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Stocks mixed; Wall Street not sure what to make of lousy jobs report

Trader work on the floor of the New York Stock Exchange.
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Trader work on the floor of the New York Stock Exchange.

U.S. stock finished mixed on Friday, with Wall Street not certain how much credence to give a dismal December-payrolls report, given just how far afield it was from expectations as well as other economic reports that have signaled an improving labor market.

"I'm stunned by it, it's just not supportive of the trend we've seen," said John Lynch, regional chief investment officer at Wells Fargo Private Bank, of the government's tally of an additional 74,000 to nonfarm payrolls last month, far below estimates of about 200,000, with the unemployment rate falling to 6.7 percent, as the labor force participation rate fell to its lowest in more than three decades.

"The market reaction is how everyone is feeling, it's such an outlier, it contradicts every other report we've seen," said JJ Kinahan, chief strategist at TD Ameritrade. That said, "there are a few things in there to be concerned about, primarily the participation rate, and that the jobs created were primarily in retail. And health care jobs were lost, that's an area where we've seen good growth," Kinahan said.

Wall Street's focus is about to do an about face, as "we have so many earnings, especially financials, coming out next week, so Monday morning, that will the the topic. Financials will be the bellwether for how the earnings season is going to go," said Kinahan of results expected in the week ahead from major banks, including JPMorgan Chase, Wells Fargo, Bank of America, Citigroup.

Target fell after the discount retailer hiked its estimate of customers affected by the recent mass data breach to up to 110 million, saying sales had been "meaningfully weaker than expected." Alcoa declined sharply after the aluminum producer reported fourth-quarter profit below expectations. Gap gained after the retailer said its yearly profit might hit the higher end of its guidance. Abercrombie & Fitch jumped after upping its full-year earnings outlook.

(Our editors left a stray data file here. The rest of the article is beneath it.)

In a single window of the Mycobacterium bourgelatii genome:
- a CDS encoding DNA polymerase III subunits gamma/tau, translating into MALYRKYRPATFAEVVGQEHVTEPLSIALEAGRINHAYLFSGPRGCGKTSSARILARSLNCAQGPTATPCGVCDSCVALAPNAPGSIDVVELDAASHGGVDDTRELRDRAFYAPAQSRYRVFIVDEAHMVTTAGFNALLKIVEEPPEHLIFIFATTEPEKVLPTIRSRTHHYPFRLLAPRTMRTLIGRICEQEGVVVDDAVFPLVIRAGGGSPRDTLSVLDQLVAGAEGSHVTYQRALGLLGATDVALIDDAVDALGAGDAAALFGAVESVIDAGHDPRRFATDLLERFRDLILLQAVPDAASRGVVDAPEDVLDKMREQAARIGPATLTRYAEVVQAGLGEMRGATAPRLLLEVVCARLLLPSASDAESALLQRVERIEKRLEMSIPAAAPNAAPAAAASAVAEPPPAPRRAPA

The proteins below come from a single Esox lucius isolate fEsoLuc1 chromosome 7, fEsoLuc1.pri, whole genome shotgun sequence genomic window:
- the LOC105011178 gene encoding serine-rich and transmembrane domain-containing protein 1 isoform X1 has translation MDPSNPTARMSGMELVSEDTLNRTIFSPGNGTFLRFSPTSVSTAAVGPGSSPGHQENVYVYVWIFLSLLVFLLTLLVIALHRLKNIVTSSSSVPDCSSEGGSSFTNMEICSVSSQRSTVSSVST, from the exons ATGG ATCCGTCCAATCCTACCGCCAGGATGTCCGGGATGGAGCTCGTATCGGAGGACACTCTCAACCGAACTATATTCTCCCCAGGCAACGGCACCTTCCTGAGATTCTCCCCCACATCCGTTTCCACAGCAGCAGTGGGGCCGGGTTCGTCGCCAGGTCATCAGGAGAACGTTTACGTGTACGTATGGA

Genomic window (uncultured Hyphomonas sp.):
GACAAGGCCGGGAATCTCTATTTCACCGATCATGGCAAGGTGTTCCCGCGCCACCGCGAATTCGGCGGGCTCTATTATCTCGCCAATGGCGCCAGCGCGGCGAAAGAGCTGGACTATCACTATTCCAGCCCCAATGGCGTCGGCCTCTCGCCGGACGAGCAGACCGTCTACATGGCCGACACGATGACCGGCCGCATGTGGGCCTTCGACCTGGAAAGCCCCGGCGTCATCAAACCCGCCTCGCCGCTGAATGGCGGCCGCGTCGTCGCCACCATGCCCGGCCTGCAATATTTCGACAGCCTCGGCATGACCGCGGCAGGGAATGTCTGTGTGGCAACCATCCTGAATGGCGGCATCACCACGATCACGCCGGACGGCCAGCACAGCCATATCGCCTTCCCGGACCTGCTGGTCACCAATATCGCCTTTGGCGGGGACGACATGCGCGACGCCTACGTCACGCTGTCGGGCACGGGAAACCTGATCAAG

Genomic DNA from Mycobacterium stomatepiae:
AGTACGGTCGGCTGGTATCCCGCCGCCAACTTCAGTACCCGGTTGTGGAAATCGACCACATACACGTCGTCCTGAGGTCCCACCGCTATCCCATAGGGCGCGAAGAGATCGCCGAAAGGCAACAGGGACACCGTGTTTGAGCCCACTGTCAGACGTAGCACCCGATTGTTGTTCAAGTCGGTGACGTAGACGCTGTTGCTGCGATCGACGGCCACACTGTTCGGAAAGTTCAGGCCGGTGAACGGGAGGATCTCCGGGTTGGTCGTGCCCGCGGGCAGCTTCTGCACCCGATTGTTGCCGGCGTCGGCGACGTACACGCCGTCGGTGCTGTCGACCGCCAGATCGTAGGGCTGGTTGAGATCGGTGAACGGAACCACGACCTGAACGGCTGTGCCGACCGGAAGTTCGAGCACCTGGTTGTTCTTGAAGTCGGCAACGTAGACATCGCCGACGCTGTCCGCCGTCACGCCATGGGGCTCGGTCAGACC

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After trading in a 108-point range on either side of neutral, the Dow Jones Industrial Average ended in the red, down 7.71 points at 16,437.05, leaving it down 0.2 percent for the week and 0.8 percent for the year. Chevron fronted blue-chip losses that included 15 of the Dow's 30 components. The oil producer fell 1.9 percent after it said profit would drop 31 percent from a year ago in the fourth quarter.

The S&P 500 gained 4.24 points, or 0.2 percent, to 1,842.37, up 0.6 percent for the week and down 0.3 percent for the year.Utilities and telecommunications performed the best and financials were the laggards among its 10 major industry groups.

The Nasdaq rose 18.47 points, or 0.4 percent, to 4,174.66, up 1 percent for the week and down less than 01 percent for the year.

For every stock that fell, more than two gained on the New York Stock Exchange, where 669 million shares traded. Composite volume topped 3.3 billion.

"Maybe it was the weather, maybe it was the governor of New Jersey, but something caused this to happen and I would pay close attention to next month's revision for possible clues," offered Kevin Giddis, a managing director and fixed-income analyst at Raymond James, of Friday's jobs data, which left equities wavering but prompted a decisive drop in borrowing costs, at least in those reflected in the 10-year Treasury yield.

The U.S. dollar fell against currency rivals, and the 10-year Treasury yield fell 10 basis points to 2.865 percent.

On the New York Mercantile Exchange, crude futures climbed $1.06 to $92.72 a barrel, bouncing back from the prior day's settlement, which had oil futures at an eight-month low. Gold futures rose $17.50 to $1,246.90 an ounce.

"The tapering process is going to become more of a parlor game," said Lynch at Wells Fargo, referring to the Fed's recent decision to start cutting its monthly bond purchases, with improvement in the labor market cited as key to Fed policy moves. Lynch added.

After a speech to the Indiana Bankers Association Friday afternoon, Federal Reserve Bank of St. Louis President James Bullard said the central bank was unlikely to react to one month's jobs report, and that the Fed was likely to continue to taper, a process that began this month as the Fed cut to $75 billion its monthly bond purchases.

Another economic report on Friday from the Commerce Department had wholesale inventories rising 0.5 percent in November to $516.4 billion.

President Barack Obama nominated three officials to the Fed's board of governors on Friday, including former Bank of Israel governor Stanley Fischer as vice chair.

On Thursday, stocks finished little changed with investors unwilling to place big bets ahead of Friday's employment report.

—By CNBC's Kate Gibson

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